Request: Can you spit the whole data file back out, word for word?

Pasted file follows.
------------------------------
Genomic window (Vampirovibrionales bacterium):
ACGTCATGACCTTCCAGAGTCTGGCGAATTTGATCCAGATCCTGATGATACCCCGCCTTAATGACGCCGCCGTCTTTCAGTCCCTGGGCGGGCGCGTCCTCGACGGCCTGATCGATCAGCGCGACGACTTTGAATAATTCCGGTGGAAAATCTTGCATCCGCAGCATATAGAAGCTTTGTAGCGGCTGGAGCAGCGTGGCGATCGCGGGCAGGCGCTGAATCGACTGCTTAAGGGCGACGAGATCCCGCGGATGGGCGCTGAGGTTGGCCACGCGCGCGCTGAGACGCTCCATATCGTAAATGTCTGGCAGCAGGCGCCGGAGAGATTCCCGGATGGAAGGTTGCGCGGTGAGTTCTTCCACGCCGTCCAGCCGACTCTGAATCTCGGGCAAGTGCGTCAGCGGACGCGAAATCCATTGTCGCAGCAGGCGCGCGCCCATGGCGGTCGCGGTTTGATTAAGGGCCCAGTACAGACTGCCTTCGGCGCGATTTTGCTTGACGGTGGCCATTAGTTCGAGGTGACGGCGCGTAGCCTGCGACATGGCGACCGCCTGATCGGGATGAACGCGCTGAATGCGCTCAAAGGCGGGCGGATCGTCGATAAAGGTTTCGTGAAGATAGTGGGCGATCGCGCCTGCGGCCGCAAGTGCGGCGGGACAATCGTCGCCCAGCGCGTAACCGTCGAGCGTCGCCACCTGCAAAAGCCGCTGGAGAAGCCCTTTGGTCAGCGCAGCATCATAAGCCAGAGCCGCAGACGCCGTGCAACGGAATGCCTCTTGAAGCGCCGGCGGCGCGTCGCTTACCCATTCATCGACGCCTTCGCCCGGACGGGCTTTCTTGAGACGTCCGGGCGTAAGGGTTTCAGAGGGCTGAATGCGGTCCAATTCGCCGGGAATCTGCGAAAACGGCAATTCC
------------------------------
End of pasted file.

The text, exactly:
Genomic window (Vampirovibrionales bacterium):
ACGTCATGACCTTCCAGAGTCTGGCGAATTTGATCCAGATCCTGATGATACCCCGCCTTAATGACGCCGCCGTCTTTCAGTCCCTGGGCGGGCGCGTCCTCGACGGCCTGATCGATCAGCGCGACGACTTTGAATAATTCCGGTGGAAAATCTTGCATCCGCAGCATATAGAAGCTTTGTAGCGGCTGGAGCAGCGTGGCGATCGCGGGCAGGCGCTGAATCGACTGCTTAAGGGCGACGAGATCCCGCGGATGGGCGCTGAGGTTGGCCACGCGCGCGCTGAGACGCTCCATATCGTAAATGTCTGGCAGCAGGCGCCGGAGAGATTCCCGGATGGAAGGTTGCGCGGTGAGTTCTTCCACGCCGTCCAGCCGACTCTGAATCTCGGGCAAGTGCGTCAGCGGACGCGAAATCCATTGTCGCAGCAGGCGCGCGCCCATGGCGGTCGCGGTTTGATTAAGGGCCCAGTACAGACTGCCTTCGGCGCGATTTTGCTTGACGGTGGCCATTAGTTCGAGGTGACGGCGCGTAGCCTGCGACATGGCGACCGCCTGATCGGGATGAACGCGCTGAATGCGCTCAAAGGCGGGCGGATCGTCGATAAAGGTTTCGTGAAGATAGTGGGCGATCGCGCCTGCGGCCGCAAGTGCGGCGGGACAATCGTCGCCCAGCGCGTAACCGTCGAGCGTCGCCACCTGCAAAAGCCGCTGGAGAAGCCCTTTGGTCAGCGCAGCATCATAAGCCAGAGCCGCAGACGCCGTGCAACGGAATGCCTCTTGAAGCGCCGGCGGCGCGTCGCTTACCCATTCATCGACGCCTTCGCCCGGACGGGCTTTCTTGAGACGTCCGGGCGTAAGGGTTTCAGAGGGCTGAATGCGGTCCAATTCGCCGGGAATCTGCGAAAACGGCAATTCC